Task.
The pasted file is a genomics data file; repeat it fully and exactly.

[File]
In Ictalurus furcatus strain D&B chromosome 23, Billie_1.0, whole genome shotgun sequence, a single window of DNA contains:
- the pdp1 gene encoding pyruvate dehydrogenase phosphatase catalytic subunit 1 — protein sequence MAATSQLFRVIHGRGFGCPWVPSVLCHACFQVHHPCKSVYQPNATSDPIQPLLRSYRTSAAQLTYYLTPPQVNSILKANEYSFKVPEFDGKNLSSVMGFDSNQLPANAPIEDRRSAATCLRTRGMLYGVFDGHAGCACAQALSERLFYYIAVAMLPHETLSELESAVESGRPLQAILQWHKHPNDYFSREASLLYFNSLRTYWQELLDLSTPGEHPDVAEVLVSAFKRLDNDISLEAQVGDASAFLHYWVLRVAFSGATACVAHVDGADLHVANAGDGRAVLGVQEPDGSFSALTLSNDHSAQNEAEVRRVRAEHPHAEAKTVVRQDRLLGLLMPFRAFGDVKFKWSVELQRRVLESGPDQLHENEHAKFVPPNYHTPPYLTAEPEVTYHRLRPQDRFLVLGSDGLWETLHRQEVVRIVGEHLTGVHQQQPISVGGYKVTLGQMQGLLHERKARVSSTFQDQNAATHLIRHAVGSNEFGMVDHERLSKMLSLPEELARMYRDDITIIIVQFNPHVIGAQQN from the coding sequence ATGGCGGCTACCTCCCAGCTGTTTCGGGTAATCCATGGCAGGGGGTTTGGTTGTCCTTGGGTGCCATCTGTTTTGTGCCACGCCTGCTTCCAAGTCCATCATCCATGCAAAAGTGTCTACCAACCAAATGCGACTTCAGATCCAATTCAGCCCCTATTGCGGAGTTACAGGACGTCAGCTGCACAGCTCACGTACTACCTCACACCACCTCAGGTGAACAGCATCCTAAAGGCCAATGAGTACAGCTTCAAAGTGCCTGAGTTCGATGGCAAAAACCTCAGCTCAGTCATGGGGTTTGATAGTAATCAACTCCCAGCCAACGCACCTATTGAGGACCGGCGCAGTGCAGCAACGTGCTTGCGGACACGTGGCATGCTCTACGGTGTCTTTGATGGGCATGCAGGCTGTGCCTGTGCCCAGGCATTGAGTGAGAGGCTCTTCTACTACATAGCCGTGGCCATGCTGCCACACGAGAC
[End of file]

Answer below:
In Ictalurus furcatus strain D&B chromosome 23, Billie_1.0, whole genome shotgun sequence, a single window of DNA contains:
- the pdp1 gene encoding pyruvate dehydrogenase phosphatase catalytic subunit 1 — protein sequence MAATSQLFRVIHGRGFGCPWVPSVLCHACFQVHHPCKSVYQPNATSDPIQPLLRSYRTSAAQLTYYLTPPQVNSILKANEYSFKVPEFDGKNLSSVMGFDSNQLPANAPIEDRRSAATCLRTRGMLYGVFDGHAGCACAQALSERLFYYIAVAMLPHETLSELESAVESGRPLQAILQWHKHPNDYFSREASLLYFNSLRTYWQELLDLSTPGEHPDVAEVLVSAFKRLDNDISLEAQVGDASAFLHYWVLRVAFSGATACVAHVDGADLHVANAGDGRAVLGVQEPDGSFSALTLSNDHSAQNEAEVRRVRAEHPHAEAKTVVRQDRLLGLLMPFRAFGDVKFKWSVELQRRVLESGPDQLHENEHAKFVPPNYHTPPYLTAEPEVTYHRLRPQDRFLVLGSDGLWETLHRQEVVRIVGEHLTGVHQQQPISVGGYKVTLGQMQGLLHERKARVSSTFQDQNAATHLIRHAVGSNEFGMVDHERLSKMLSLPEELARMYRDDITIIIVQFNPHVIGAQQN from the coding sequence ATGGCGGCTACCTCCCAGCTGTTTCGGGTAATCCATGGCAGGGGGTTTGGTTGTCCTTGGGTGCCATCTGTTTTGTGCCACGCCTGCTTCCAAGTCCATCATCCATGCAAAAGTGTCTACCAACCAAATGCGACTTCAGATCCAATTCAGCCCCTATTGCGGAGTTACAGGACGTCAGCTGCACAGCTCACGTACTACCTCACACCACCTCAGGTGAACAGCATCCTAAAGGCCAATGAGTACAGCTTCAAAGTGCCTGAGTTCGATGGCAAAAACCTCAGCTCAGTCATGGGGTTTGATAGTAATCAACTCCCAGCCAACGCACCTATTGAGGACCGGCGCAGTGCAGCAACGTGCTTGCGGACACGTGGCATGCTCTACGGTGTCTTTGATGGGCATGCAGGCTGTGCCTGTGCCCAGGCATTGAGTGAGAGGCTCTTCTACTACATAGCCGTGGCCATGCTGCCACACGAGAC